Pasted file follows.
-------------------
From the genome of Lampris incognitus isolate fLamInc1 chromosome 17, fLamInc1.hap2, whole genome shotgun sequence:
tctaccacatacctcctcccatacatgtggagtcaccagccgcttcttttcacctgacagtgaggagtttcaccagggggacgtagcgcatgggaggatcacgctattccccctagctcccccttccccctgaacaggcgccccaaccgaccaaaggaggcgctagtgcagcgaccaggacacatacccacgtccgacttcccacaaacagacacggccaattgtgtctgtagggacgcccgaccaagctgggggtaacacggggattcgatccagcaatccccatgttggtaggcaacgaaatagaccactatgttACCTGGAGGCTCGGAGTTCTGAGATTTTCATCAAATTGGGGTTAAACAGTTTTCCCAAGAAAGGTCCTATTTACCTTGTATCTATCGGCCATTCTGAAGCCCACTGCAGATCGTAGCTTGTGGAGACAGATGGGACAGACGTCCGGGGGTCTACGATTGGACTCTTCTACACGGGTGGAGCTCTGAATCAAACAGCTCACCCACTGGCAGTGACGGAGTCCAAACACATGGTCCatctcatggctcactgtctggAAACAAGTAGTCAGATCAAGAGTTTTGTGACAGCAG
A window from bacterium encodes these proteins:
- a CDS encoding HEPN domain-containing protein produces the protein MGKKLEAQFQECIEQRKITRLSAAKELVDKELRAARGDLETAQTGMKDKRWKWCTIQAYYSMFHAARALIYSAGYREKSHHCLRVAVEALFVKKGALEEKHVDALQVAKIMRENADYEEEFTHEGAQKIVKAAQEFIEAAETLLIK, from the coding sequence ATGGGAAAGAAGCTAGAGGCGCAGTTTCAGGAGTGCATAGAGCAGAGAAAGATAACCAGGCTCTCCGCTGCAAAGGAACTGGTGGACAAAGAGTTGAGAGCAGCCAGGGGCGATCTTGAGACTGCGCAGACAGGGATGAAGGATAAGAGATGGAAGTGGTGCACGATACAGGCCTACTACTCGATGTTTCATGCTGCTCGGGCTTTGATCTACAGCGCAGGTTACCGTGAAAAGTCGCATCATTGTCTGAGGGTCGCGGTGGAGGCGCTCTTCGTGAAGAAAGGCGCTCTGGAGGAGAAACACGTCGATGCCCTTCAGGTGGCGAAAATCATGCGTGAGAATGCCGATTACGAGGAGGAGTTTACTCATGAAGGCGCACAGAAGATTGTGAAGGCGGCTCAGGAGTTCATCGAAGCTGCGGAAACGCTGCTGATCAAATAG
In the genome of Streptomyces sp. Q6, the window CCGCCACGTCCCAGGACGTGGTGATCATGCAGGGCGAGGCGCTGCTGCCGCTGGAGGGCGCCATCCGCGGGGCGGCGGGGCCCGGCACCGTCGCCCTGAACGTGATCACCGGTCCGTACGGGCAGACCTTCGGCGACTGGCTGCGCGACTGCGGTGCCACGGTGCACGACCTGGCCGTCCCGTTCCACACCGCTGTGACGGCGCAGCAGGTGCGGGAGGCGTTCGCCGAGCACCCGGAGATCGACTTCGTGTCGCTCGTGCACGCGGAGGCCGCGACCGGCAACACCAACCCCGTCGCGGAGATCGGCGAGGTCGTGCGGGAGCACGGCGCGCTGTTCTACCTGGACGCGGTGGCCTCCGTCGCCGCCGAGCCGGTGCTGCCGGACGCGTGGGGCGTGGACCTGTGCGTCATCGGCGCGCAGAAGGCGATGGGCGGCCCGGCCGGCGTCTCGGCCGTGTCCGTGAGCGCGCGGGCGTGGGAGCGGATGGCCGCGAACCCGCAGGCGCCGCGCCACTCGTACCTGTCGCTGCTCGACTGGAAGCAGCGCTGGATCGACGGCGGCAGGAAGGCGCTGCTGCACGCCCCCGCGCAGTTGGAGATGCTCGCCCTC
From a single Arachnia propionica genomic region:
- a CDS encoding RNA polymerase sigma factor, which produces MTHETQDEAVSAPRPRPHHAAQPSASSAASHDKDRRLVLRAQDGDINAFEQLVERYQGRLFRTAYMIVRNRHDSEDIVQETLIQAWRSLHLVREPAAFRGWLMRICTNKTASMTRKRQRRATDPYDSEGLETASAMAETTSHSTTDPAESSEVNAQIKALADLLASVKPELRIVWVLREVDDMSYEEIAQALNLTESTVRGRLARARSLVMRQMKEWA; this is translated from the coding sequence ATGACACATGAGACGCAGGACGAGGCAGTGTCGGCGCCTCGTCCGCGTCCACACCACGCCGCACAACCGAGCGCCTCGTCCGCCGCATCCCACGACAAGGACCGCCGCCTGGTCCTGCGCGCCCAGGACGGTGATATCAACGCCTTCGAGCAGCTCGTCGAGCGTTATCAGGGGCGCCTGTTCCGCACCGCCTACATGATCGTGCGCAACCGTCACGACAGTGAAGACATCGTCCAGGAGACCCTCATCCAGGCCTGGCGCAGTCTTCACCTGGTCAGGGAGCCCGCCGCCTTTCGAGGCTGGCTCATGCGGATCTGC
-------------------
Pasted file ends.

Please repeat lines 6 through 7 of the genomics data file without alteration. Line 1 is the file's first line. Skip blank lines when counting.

From a single Arachnia propionica genomic region:
- a CDS encoding RNA polymerase sigma factor, which produces MTHETQDEAVSAPRPRPHHAAQPSASSAASHDKDRRLVLRAQDGDINAFEQLVERYQGRLFRTAYMIVRNRHDSEDIVQETLIQAWRSLHLVREPAAFRGWLMRICTNKTASMTRKRQRRATDPYDSEGLETASAMAETTSHSTTDPAESSEVNAQIKALADLLASVKPELRIVWVLREVDDMSYEEIAQALNLTESTVRGRLARARSLVMRQMKEWA; this is translated from the coding sequence ATGACACATGAGACGCAGGACGAGGCAGTGTCGGCGCCTCGTCCGCGTCCACACCACGCCGCACAACCGAGCGCCTCGTCCGCCGCATCCCACGACAAGGACCGCCGCCTGGTCCTGCGCGCCCAGGACGGTGATATCAACGCCTTCGAGCAGCTCGTCGAGCGTTATCAGGGGCGCCTGTTCCGCACCGCCTACATGATCGTGCGCAACCGTCACGACAGTGAAGACATCGTCCAGGAGACCCTCATCCAGGCCTGGCGCAGTCTTCACCTGGTCAGGGAGCCCGCCGCCTTTCGAGGCTGGCTCATGCGGATCTGC